The administration says its relationship with China is productive, despite disagreements on some key issues, and points to the recently passed UN Security Council sanctions on Iran as the fruit of good ties with Beijing.

Obama is also likely to discuss North Korea’s nuclear challenge with Hu, and the aftermath of the sinking of a South Korean naval vessel, which an investigation blamed on Pyongyang.

North Korea will also be the dominant issue when Obama meets South Korean President Lee Myung-Bak also on Saturday.

“The focus of this meeting will be security and alliance issues in the wake of the sinking of the (ship) as the result of a torpedo attack by North Korea,” an official said.

The meeting will be a public and a private demonstration of our strong solidarity with our South Korean ally in the wake of this episode.”

On Sunday, Obama will have breakfast in Toronto with President Susilo Bambang Yudhoyono of Indonesia.

The US leader was forced to cancel a planned visit to Indonesia, a country where he spent four years as a boy, earlier this month, as the Gulf of Mexico oil spill escalated into America’s worst environmental crisis.

Earlier in the year, a previous attempt to visit Indonesia was dropped as Obama successfully lobbied for his landmark health care reform bill.

“Regrettably, (Obama) has not been able to make it to Indonesia yet, but he very much wants to continue the close coordination that we have with Indonesia on a number of issues,” the official said.

Obama will also meet Sunday with Indian Prime Minister Manmohan Singh, as a precursor to his promised trip to India in November — when he is also due to attend the next G20 summit in South Korea and the Asia Pacific Economic Cooperation forum (APEC) in Japan.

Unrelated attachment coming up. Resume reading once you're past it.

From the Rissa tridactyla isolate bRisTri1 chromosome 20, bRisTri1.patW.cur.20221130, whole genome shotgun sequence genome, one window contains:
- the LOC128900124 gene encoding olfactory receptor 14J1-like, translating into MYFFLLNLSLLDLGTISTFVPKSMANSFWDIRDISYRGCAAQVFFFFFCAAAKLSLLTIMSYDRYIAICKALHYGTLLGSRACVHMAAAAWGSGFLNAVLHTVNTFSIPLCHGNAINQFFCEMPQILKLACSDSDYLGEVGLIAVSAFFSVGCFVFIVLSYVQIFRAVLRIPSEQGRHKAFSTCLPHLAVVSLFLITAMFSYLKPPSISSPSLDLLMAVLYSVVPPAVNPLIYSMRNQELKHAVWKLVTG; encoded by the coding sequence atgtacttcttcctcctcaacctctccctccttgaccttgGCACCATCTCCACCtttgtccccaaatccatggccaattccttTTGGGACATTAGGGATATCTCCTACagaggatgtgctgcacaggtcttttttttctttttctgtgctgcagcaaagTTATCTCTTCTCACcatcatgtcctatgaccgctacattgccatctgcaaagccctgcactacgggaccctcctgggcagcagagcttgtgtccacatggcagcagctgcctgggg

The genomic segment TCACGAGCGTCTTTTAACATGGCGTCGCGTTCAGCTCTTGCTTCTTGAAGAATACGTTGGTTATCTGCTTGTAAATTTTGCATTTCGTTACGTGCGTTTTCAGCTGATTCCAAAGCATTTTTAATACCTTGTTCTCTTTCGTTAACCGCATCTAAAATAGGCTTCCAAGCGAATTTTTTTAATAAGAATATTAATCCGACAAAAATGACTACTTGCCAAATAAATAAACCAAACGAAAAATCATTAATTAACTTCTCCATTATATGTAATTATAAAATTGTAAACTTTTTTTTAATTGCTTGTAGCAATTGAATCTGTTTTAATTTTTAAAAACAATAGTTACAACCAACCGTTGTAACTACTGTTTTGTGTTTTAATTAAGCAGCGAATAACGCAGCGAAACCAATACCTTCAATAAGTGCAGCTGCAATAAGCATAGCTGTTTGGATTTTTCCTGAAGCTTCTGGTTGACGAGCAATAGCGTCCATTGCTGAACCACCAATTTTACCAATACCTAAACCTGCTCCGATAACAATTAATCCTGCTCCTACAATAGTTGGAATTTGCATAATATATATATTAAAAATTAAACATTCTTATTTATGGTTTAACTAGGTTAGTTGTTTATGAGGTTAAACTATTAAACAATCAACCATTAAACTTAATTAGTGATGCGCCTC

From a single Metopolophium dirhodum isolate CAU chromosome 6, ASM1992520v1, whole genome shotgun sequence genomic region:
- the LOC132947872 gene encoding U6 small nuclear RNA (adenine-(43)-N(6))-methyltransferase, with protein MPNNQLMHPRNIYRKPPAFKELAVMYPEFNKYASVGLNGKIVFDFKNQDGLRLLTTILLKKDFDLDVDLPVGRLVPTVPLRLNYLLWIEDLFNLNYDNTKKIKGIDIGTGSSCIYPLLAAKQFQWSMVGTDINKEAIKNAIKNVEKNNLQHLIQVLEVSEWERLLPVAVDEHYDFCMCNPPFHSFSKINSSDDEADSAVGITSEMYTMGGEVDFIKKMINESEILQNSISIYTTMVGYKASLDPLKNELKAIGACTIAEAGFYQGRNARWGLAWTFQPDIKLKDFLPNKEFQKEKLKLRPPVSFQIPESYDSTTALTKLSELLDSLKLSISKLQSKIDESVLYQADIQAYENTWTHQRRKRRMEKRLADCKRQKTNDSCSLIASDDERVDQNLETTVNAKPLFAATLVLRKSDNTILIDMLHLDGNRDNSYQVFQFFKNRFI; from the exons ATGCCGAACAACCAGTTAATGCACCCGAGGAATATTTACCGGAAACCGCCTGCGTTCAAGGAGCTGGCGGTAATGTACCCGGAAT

The president will also have his first encounter with new Japanese Prime Minister Naoto Kan, after he replaced Yukio Hatoyama, who lost his job amid a row over the location of a US base.

Obama and Kan will also likely discuss North Korea and Iran.

Source: SGGP

Deputies push for better forecasting work

In Uncategorized on May 29, 2010 at 5:14 am

Deputies push for better forecasting work

QĐND – Friday, May 28, 2010, 21:3 (GMT+7)

A number of National Assembly (NA) deputies emphasised the need to improve the quality of forecasting and statistics while discussing the socio-economic development plan and state budget in 2009 and the first few months of 2010.

Deputies Nguyen Van Tuyet and Ngo Van Minh, from Yen Bai and Quang Nam provinces respectively, shared this view with many other deputies at the NA session in Hanoi on May 27, citing large differences between the predicted and achieved figures for some major targets.

For example, the state revenues collected were almost VND 51.69 trillion higher than the estimated figure for just two months, equivalent to 3% of the country’s GDP or close to half of 2009’s overspend.

The deficit in last year’s balance of payments was US$8.8 billion, while the amount reported at the 6th NA meeting was just US$1.9 billion.